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 (hăg′ē-ŏl′ə-jē, hā′jē-)
n. pl. hag·i·ol·o·gies
1. Literature dealing with the lives of saints.
2. A collection of sacred writings.
3. An authoritative list of saints.

hag′i·o·log′ic (-ə-lŏj′ĭk), hag′i·o·log′i·cal adj.
hag′i·ol′o·gist n.


n, pl -gies
1. (Theology) literature concerned with the lives and legends of saints
2. (Theology)
a. a biography of a saint
b. a collection of such biographies
3. (Theology) an authoritative canon of saints
4. (Theology) a history of sacred writings
hagiologic, ˌhagioˈlogical adj
ˌhagiˈologist n


(ˌhæg iˈɒl ə dʒi, ˌheɪ dʒi-)

n., pl. -gies.
1. the branch of literature dealing with the lives and legends of the saints.
a. a biography or narrative of a saint or saints.
b. a collection of such works.
hag`i•o•log′ic (-əˈlɒdʒ ɪk) hag`i•o•log′i•cal, adj.
hag`i•ol′o•gist, n.


1. the branch of literature comprising the lives and legends of the saints.
2. a biography or narrative of the life of a saint or saints.
3. a collection of such biographies. — hagiologist, n. — hagiologic, hagiological, adj.
See also: Saints
ThesaurusAntonymsRelated WordsSynonymsLegend:
Noun1.hagiology - literature narrating the lives (and legends) of the saints
literary composition, literary work - imaginative or creative writing
legend, fable - a story about mythical or supernatural beings or events


n (form)Hagiologie f (spec)
References in periodicals archive ?
The plans include building an archaeological museum with important exhibits such as personal items belonging to Archbishop Makarios III, rare icons, a research centre, a library, conference rooms, and an institute for postgraduate studies on Cyprus hagiology and Middle Eastern cultures.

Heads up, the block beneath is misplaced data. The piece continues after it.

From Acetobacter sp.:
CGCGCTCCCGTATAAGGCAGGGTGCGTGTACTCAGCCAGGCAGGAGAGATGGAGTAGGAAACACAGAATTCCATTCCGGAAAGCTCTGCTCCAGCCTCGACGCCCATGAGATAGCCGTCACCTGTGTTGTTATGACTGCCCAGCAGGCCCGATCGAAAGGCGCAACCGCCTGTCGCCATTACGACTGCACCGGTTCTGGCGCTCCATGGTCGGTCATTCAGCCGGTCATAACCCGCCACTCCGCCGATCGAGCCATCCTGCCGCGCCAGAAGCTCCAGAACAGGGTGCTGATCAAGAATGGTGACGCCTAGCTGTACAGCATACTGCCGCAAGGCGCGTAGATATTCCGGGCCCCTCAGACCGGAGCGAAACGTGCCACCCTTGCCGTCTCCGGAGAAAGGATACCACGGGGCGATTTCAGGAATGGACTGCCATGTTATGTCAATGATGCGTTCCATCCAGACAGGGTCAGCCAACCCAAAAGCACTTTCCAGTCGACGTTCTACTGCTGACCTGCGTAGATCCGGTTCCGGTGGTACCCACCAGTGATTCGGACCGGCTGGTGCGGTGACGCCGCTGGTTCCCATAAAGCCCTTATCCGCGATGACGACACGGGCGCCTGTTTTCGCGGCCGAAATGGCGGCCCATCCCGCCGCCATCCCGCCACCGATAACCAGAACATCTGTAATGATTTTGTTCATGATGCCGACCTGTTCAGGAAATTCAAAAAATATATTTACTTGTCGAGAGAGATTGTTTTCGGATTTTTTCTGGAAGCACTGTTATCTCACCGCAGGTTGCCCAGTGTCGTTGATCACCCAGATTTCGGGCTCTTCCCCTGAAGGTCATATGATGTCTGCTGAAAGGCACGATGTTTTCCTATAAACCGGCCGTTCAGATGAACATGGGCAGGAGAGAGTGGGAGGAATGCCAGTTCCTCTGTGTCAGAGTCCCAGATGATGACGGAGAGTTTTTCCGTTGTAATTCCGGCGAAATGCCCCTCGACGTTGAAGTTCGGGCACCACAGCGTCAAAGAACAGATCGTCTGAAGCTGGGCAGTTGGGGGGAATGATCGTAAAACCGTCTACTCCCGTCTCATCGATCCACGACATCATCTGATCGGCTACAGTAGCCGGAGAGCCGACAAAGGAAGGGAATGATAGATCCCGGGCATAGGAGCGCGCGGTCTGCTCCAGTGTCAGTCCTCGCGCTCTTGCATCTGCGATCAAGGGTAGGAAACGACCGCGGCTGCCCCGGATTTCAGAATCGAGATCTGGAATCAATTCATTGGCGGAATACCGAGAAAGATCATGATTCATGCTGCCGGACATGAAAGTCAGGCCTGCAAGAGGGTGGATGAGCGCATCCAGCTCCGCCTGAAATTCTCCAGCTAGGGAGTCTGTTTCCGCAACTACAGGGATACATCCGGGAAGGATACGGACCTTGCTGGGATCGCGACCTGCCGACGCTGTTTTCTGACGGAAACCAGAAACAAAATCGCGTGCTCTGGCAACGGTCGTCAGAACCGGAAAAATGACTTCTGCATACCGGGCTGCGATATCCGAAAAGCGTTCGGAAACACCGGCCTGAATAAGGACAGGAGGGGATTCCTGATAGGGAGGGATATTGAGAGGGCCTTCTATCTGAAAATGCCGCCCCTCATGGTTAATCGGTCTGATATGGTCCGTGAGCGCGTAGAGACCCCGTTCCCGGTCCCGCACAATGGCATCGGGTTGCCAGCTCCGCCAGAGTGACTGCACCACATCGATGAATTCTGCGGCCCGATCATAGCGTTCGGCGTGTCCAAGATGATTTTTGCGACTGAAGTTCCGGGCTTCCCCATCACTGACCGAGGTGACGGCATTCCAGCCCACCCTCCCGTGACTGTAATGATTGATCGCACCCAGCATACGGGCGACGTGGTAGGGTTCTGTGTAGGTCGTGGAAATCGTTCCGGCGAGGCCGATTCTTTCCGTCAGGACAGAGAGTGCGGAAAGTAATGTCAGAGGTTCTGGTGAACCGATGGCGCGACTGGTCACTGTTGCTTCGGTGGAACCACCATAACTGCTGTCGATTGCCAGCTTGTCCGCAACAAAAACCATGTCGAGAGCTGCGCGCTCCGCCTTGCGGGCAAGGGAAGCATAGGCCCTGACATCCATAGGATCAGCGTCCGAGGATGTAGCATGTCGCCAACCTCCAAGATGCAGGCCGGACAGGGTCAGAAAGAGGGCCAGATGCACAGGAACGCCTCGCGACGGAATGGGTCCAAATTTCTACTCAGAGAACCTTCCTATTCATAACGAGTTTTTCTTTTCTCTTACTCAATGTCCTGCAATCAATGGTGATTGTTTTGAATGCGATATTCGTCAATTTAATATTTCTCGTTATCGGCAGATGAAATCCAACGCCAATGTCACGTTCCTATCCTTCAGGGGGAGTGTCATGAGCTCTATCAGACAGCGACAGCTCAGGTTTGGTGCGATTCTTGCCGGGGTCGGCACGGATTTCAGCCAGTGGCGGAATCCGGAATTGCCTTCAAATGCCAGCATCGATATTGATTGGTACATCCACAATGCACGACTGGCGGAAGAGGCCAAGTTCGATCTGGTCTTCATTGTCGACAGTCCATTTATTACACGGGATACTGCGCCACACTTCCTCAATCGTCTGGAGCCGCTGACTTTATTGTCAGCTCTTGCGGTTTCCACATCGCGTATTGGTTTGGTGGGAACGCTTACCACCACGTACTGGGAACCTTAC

The hagiology from which he has benefited in recent years suggests that he may well have been right.
This agenda is surely more than Spotlight's secular hagiology can accommodate.
(21) See Michael Morgan Holmes, "The Science of Possession: Conscience and Hagiology in Early Stuart England," Early Modern Metaphysical Literature: Nature, Custom and Strange Desires (Basingstoke: Palgrave, 2001), 123-24; Kenneth Gross, "John Donnes Lyric Skepticism: In Strange Way," Modern Philology 101 (2004): 394-95.
Besides Friedmann and Ter Haar, Alberto Ventura has also closely analyzed Sirhindi's conception of the spiritual imitation of the Prophet, pointing out its connection with Ibn al-'Arabi's hagiology. Buehler concurs with this line of inquiry, while refining the interpretation of Sirhindl's role as a "renewer" of religion.
Hagiology dominates Tagore criticism, with much of it averse to the study, except in general outline, of the deeper roots of Tagore's poetry in the literature and culture of Europe, coming into vogue under British rule of India in the nineteenth century, and traditionally called the Bengal Renaissance.